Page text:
After the long, arduous campaign process leading to the White House, the newly elected President of the United States of America and his (or, someday, her) family moves into the Presidential Quarters of America's most famous residence. The site was chosen by George Washington and the corner stone was laid in 1792. Eight years later, the White House, designed by James Hoban, was completed. Since 1800 with President John Adams and his wife Abigail as the first official occupants of the White House, there has been a succession of interesting inhabitants in the 1600 Pennsylvania Ave mansion.
As The White House aged and demands for space grew, several presidents made renovations and additions to the structure. In 1902, President Theodore Roosevelt oversaw a renovation and made some significant changes, including moving his office from the Second Floor to what is now known as The West Wing. President William Taft had the Oval Office constructed in an enlarged office wing. During the Truman administration, major renovations were needed due to structural deterioration. Except for the exterior walls, the entire house was gutted and restored. Through the intervening years, The White House has been modified and remodeled to suit the needs of various changes in governmental procedures and to reflect the tastes of different residents.
More excellent information can be found at the official website of The White House.
The following facts are from the website:
- White House Trivia
- There are 132 rooms, 35 bathrooms, and 6 levels in the Residence. There are also 412 doors, 147 windows, 28 fireplaces, 8 staircases, and 3 elevators.
- At various times in history, the White House has been known as the "President's Palace," the "President's House," and the "Executive Mansion." President Theodore Roosevelt officially gave the White House its current name in 1901.
- Presidential Firsts while in office... President James Polk (1845-49) was the first President to have his photograph taken... President Theodore Roosevelt (1901-09) was not only the first President to ride in an automobile, but also the first President to travel outside the country when he visited Panama... President Franklin Roosevelt (1933-45) was the first President to ride in an airplane.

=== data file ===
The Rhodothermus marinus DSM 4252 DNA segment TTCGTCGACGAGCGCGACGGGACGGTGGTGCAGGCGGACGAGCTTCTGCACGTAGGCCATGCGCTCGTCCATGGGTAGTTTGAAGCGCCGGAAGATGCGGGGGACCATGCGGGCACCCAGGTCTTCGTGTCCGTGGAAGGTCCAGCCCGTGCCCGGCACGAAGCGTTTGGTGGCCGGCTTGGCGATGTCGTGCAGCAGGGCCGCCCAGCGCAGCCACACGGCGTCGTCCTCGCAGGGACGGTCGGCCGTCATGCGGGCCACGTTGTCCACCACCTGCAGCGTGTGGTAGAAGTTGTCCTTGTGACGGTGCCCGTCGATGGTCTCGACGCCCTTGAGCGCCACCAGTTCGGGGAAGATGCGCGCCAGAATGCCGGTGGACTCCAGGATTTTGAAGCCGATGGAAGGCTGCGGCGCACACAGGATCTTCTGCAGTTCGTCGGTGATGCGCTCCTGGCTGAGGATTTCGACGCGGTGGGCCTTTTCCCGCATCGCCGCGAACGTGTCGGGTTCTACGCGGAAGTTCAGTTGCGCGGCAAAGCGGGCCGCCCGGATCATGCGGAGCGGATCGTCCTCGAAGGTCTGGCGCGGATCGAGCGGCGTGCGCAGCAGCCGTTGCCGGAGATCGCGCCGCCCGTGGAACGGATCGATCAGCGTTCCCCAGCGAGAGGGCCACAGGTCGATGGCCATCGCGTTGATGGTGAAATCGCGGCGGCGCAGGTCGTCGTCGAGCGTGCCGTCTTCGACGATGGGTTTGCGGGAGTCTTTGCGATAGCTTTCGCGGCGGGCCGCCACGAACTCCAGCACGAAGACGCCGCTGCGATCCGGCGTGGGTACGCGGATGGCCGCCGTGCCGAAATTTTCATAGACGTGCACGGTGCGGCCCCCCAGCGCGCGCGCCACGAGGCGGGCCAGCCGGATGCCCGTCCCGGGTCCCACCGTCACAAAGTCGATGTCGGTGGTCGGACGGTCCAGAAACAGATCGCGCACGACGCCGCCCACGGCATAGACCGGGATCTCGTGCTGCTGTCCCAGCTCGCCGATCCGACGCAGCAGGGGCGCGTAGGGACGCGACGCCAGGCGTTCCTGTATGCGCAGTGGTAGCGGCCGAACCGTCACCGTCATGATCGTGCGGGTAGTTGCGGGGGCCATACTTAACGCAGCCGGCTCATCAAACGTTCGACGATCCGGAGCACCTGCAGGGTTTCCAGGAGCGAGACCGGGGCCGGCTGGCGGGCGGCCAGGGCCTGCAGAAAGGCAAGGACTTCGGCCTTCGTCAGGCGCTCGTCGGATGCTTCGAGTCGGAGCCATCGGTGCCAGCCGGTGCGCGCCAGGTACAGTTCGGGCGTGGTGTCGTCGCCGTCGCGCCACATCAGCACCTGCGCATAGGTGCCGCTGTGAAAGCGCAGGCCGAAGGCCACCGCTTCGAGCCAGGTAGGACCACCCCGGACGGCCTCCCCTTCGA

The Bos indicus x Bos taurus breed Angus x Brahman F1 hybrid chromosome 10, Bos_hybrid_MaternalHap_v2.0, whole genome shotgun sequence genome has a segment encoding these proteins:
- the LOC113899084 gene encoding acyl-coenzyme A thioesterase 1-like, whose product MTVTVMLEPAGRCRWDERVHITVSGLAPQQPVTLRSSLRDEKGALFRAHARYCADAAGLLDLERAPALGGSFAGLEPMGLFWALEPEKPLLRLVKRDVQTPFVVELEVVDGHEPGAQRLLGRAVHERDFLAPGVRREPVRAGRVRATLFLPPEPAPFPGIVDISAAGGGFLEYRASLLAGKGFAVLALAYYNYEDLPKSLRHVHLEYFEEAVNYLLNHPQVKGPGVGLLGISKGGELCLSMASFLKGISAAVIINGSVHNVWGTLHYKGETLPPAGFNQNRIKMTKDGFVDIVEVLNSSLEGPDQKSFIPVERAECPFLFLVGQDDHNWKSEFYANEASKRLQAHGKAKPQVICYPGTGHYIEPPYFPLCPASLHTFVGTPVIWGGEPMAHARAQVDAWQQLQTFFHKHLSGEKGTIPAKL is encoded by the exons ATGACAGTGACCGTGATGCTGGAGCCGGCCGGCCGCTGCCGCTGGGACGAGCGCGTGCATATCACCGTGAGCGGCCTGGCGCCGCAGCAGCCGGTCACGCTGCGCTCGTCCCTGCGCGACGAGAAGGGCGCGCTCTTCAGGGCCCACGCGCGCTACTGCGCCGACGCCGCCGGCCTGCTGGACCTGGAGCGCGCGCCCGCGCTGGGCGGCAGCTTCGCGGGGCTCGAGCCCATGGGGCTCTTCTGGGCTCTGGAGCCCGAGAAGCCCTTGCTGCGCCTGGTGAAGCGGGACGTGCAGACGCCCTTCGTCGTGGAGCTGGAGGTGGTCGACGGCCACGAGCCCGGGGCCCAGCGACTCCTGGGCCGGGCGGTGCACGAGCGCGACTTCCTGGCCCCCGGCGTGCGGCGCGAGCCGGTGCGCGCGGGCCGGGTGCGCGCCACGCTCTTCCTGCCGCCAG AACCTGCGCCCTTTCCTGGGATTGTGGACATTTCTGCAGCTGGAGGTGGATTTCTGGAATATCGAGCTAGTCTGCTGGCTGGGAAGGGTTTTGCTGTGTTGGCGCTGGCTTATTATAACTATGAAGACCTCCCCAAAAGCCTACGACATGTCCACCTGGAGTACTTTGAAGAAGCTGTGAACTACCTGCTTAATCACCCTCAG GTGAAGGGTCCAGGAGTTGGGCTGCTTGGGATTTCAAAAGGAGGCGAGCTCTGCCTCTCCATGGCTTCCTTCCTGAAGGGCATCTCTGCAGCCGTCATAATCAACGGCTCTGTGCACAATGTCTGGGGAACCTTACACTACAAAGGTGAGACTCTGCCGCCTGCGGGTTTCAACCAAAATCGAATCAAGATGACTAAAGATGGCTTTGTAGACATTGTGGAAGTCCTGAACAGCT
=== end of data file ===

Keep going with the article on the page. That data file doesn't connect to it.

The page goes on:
- The White House kitchen is able to serve dinner to as many as 140 guests and hors d'oeuvres to more than 1,000.
- The White House requires 570 gallons of paint to cover its outside surface.
Some of The White House residents have been the pets of the Presidential Families. It is hard to imagine an alligator lounging in the halls or a flock of sheep grazing on the lawn; but those are only a couple of example of some of the creatures that have taken up residence at the home of America's First Family. The families (and their pets) need to be taken care of as the go about their duties, so there are many people who work at The White House. Their behind-the-scenes efforts support all of the events that are held there, as well as all of the things that are needed to keep a real family well fed and comfortable.
Contributor: Sheilah Egan, Literature Consultant
The President's Stuck in the Bathtub: Poems about the Presidents
Illustrated by Robert Neubecker
Susan Katz has turned amusing facts about American Presidents into rhyme. She begins with the fact that George Washington never slept in the White House--although he designed it, the building was not finished until John Adam's term. As for John Adams, we learn he was called "His Rotundity" instead of the title of His Majesty which he advocated should be used for the President. Most of the Presidents through Woodrow Wilson are included-he is the one who kept sheep on the White House Lawn as part of the WWI home front efforts. The title of each poem fits the topic and is followed by the president's name and their dates as president; each verse is followed by a short factual note. Neubecker's good humored illustrations complement the light hearted tone of the text. All in all, middle schoolers introduced to this book are likely to decide history isn't all dry as dust. 2011, Clarion/Houghton Mifflin Harcourt, Ages 8 to 12, $17.99. Reviewer: Mary Hynes-Berry (Children's Literature).